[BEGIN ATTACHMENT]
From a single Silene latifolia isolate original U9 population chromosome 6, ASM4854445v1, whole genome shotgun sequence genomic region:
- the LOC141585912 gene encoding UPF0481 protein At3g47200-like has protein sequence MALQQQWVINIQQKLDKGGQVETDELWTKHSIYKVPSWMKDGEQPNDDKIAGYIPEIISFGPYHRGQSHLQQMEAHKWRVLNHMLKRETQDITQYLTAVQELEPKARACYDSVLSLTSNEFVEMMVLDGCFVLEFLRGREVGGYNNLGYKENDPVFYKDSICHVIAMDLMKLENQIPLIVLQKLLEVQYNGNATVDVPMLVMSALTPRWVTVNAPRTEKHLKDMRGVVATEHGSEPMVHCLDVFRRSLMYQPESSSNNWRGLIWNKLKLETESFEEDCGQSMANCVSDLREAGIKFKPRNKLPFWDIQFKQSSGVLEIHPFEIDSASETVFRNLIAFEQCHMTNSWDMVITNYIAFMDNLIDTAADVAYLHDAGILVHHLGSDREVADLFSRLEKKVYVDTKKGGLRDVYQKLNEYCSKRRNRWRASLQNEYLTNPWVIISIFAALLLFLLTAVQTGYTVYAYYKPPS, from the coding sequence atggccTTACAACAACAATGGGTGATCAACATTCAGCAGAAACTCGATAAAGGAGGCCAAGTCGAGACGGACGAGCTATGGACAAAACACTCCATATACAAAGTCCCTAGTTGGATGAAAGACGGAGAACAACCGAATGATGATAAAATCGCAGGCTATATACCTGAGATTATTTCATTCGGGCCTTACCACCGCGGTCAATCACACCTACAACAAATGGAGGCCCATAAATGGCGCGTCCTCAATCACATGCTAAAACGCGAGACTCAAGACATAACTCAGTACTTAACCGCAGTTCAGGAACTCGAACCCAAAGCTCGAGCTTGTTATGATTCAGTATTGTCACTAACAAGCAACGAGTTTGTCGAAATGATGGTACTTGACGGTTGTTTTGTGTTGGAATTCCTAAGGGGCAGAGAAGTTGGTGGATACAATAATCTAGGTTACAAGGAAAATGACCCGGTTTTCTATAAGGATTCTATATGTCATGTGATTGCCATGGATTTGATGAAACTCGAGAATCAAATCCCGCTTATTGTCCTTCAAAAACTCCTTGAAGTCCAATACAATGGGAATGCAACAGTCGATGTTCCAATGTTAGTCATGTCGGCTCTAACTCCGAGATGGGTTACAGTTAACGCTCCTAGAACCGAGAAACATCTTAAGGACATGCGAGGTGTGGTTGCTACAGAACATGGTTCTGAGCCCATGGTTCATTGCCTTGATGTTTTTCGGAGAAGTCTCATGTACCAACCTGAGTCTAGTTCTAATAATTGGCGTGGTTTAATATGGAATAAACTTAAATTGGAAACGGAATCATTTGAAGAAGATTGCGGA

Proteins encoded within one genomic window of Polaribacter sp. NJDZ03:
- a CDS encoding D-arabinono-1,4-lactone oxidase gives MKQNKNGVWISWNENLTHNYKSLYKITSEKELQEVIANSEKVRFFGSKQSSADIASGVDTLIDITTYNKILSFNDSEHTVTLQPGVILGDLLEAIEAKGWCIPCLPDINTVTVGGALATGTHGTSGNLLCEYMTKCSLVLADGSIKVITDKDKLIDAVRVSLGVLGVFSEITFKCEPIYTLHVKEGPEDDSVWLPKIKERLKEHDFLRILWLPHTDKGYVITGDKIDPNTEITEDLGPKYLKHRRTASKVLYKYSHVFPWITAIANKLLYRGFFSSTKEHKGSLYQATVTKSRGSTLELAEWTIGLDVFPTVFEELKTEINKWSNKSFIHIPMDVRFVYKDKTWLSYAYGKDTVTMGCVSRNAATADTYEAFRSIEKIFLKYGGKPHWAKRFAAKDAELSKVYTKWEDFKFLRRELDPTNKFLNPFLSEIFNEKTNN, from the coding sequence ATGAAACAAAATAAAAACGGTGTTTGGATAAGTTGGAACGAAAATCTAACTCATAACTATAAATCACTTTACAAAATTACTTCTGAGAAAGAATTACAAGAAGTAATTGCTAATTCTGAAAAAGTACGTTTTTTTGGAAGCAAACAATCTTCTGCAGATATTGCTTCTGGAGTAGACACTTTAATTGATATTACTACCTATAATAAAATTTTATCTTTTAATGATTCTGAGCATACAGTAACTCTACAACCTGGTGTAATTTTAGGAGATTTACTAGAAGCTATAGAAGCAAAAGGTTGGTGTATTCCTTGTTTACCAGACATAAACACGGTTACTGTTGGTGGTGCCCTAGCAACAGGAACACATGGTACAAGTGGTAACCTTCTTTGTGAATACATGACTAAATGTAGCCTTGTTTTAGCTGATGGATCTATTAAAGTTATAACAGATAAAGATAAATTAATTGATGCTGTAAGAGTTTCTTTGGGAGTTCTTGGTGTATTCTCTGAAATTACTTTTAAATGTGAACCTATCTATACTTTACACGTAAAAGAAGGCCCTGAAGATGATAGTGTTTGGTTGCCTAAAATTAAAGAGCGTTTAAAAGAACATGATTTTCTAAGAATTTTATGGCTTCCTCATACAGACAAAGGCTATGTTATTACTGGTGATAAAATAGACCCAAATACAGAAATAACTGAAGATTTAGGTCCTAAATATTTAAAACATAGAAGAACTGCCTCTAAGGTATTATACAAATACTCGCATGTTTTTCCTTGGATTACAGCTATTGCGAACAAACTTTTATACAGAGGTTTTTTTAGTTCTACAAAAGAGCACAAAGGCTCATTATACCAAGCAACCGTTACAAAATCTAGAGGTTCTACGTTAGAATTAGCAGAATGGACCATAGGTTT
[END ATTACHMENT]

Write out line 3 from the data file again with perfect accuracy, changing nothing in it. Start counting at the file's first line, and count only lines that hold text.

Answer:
Proteins encoded within one genomic window of Polaribacter sp. NJDZ03: